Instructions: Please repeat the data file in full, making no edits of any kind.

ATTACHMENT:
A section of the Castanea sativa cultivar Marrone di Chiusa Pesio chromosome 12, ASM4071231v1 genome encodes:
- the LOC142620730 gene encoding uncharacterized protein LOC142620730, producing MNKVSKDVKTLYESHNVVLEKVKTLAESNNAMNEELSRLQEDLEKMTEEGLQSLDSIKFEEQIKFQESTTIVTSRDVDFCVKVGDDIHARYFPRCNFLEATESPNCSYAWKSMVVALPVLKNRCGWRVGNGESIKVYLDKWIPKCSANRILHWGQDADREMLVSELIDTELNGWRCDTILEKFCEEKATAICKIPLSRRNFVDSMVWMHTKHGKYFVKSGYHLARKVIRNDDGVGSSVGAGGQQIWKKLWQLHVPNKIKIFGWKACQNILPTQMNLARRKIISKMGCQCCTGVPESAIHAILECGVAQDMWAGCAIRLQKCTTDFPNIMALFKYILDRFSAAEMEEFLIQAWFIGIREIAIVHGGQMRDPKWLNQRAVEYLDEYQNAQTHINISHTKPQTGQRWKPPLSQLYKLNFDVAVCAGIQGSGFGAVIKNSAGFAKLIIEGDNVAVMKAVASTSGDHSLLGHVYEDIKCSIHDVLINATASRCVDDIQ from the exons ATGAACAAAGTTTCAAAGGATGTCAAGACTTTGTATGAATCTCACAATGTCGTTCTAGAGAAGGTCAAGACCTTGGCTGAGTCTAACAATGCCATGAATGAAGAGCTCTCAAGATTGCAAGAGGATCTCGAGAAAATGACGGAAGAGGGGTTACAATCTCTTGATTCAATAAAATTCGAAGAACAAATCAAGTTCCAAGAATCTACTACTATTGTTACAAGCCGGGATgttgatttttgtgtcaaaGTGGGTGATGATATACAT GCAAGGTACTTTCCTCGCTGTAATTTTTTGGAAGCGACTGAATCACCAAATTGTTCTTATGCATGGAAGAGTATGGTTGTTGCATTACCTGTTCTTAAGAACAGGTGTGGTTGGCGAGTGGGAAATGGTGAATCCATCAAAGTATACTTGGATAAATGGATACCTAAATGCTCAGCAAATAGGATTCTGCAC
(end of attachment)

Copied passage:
A section of the Castanea sativa cultivar Marrone di Chiusa Pesio chromosome 12, ASM4071231v1 genome encodes:
- the LOC142620730 gene encoding uncharacterized protein LOC142620730, producing MNKVSKDVKTLYESHNVVLEKVKTLAESNNAMNEELSRLQEDLEKMTEEGLQSLDSIKFEEQIKFQESTTIVTSRDVDFCVKVGDDIHARYFPRCNFLEATESPNCSYAWKSMVVALPVLKNRCGWRVGNGESIKVYLDKWIPKCSANRILHWGQDADREMLVSELIDTELNGWRCDTILEKFCEEKATAICKIPLSRRNFVDSMVWMHTKHGKYFVKSGYHLARKVIRNDDGVGSSVGAGGQQIWKKLWQLHVPNKIKIFGWKACQNILPTQMNLARRKIISKMGCQCCTGVPESAIHAILECGVAQDMWAGCAIRLQKCTTDFPNIMALFKYILDRFSAAEMEEFLIQAWFIGIREIAIVHGGQMRDPKWLNQRAVEYLDEYQNAQTHINISHTKPQTGQRWKPPLSQLYKLNFDVAVCAGIQGSGFGAVIKNSAGFAKLIIEGDNVAVMKAVASTSGDHSLLGHVYEDIKCSIHDVLINATASRCVDDIQ from the exons ATGAACAAAGTTTCAAAGGATGTCAAGACTTTGTATGAATCTCACAATGTCGTTCTAGAGAAGGTCAAGACCTTGGCTGAGTCTAACAATGCCATGAATGAAGAGCTCTCAAGATTGCAAGAGGATCTCGAGAAAATGACGGAAGAGGGGTTACAATCTCTTGATTCAATAAAATTCGAAGAACAAATCAAGTTCCAAGAATCTACTACTATTGTTACAAGCCGGGATgttgatttttgtgtcaaaGTGGGTGATGATATACAT GCAAGGTACTTTCCTCGCTGTAATTTTTTGGAAGCGACTGAATCACCAAATTGTTCTTATGCATGGAAGAGTATGGTTGTTGCATTACCTGTTCTTAAGAACAGGTGTGGTTGGCGAGTGGGAAATGGTGAATCCATCAAAGTATACTTGGATAAATGGATACCTAAATGCTCAGCAAATAGGATTCTGCAC